8. The judge also found that the first appellant’s husband was in regular employment in Pakistan.

9. The judge found it unlikely the sponsor was solely responsible for the provision of funds or that he would be in a financial position to sponsor the appellant and the other relatives he has sponsored whilst meeting his own needs. The judge found the sponsor failed to demonstrate he earned the amounts claimed. Furthermore, there was no clear evidence as to the first appellant’s living expenses. The judge commented that her husband is in employment and her brother lives with them. The judge concluded by stating they were not satisfied the appellants were dependent on the sponsor to meet their essential needs and took the view that it was more likely the first appellant’s other brothers make contributions .

10. The judge saw little evidence that the house the appellant occupied was owned by the sponsor. The sponsor’s account was that it was owned by his father and he had not lived in Pakistan since 2004. The judge was not satisfied the appellants were members of his household for the purposes of regulation 8.

Permission to appeal

11. Permission to appeal to the Upper Tribunal was granted by Tribunal Judge LK Gibbs, primarily on the basis that there might have been procedural unfairness. It was argued that the sponsor had not received the respondent’s bundle until shortly before the appeal started and so did not have a chance to prepare properly. The application also took issue with the conclusion on household membership and continued to suggest financial dependency on the sponsor.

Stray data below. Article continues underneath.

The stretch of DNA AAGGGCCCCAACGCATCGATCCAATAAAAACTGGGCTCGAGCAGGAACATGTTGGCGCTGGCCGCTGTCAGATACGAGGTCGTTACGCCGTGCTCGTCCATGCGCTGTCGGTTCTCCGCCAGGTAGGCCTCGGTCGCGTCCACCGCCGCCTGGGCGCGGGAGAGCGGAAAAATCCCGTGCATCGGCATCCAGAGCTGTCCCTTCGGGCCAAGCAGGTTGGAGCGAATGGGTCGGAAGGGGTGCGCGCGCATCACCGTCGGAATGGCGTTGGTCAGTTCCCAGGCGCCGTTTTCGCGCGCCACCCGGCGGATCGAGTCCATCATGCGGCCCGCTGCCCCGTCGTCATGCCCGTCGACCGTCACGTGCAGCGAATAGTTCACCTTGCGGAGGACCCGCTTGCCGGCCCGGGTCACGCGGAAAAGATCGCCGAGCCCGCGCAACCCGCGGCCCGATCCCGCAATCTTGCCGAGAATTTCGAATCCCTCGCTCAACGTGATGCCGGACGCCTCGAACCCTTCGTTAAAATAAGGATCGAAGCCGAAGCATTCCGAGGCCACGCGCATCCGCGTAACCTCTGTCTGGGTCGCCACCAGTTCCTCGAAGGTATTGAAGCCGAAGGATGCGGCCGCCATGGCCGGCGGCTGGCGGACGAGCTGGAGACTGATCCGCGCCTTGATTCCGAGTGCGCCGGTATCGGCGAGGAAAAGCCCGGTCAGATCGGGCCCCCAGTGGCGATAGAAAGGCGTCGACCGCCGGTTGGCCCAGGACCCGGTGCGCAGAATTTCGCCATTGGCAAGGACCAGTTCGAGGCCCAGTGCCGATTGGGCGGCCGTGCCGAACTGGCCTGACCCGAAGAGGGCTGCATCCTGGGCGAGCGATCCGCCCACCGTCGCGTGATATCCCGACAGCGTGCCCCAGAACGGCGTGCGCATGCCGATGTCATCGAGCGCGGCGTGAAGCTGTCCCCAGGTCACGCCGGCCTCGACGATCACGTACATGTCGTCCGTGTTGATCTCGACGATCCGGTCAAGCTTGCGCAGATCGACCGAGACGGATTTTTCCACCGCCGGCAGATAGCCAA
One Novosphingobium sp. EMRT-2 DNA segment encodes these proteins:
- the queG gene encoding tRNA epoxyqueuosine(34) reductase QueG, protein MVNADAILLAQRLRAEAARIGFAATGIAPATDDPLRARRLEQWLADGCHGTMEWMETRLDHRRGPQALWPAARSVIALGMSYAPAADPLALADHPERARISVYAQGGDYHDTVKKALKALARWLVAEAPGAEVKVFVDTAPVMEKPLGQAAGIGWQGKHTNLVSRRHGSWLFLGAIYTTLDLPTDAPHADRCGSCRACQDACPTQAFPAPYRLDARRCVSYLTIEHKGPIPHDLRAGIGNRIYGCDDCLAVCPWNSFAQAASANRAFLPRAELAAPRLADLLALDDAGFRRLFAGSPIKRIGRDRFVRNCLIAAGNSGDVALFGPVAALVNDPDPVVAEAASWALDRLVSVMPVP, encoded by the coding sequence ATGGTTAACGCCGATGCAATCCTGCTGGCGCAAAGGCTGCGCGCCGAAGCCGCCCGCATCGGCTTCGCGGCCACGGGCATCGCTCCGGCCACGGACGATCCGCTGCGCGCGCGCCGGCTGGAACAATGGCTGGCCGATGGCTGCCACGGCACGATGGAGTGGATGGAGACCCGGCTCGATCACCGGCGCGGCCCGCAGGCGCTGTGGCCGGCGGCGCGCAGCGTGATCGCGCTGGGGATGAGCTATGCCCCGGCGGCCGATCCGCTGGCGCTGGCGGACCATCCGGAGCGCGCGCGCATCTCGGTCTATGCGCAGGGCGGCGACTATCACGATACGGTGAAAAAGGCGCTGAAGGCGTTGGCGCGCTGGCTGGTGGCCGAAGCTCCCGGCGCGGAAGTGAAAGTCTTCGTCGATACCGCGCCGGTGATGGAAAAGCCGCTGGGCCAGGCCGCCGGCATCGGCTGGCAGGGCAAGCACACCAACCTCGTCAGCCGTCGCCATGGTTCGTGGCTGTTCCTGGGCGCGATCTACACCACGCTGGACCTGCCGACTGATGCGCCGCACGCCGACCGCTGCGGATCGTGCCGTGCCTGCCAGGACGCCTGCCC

12. First-tier Tribunal Judge Curtis at paragraph 12 of the decision writes:

“12. The respondent had not posted the bundle until 14 May 2021 and the sponsor, Munir Ahmed, indicated that he had not received it. A copy of the bundle was printed off by the clerk for his reference. I went through the documents in the bundle to verify whether or not the sponsor was familiar with them. He confirmed that he had seen the relevant decision letter, the previous decision letters and the application form itself. He was familiar with the documentation that had been submitted by the appellants in support of the applications. The only other document in the bundle was the IAFT-6 and the initial directions from the tribunal. I was satisfied that it was fair and just to proceed with the hearing on the basis that the sponsor had previously seen the pertinent documentation within RB.”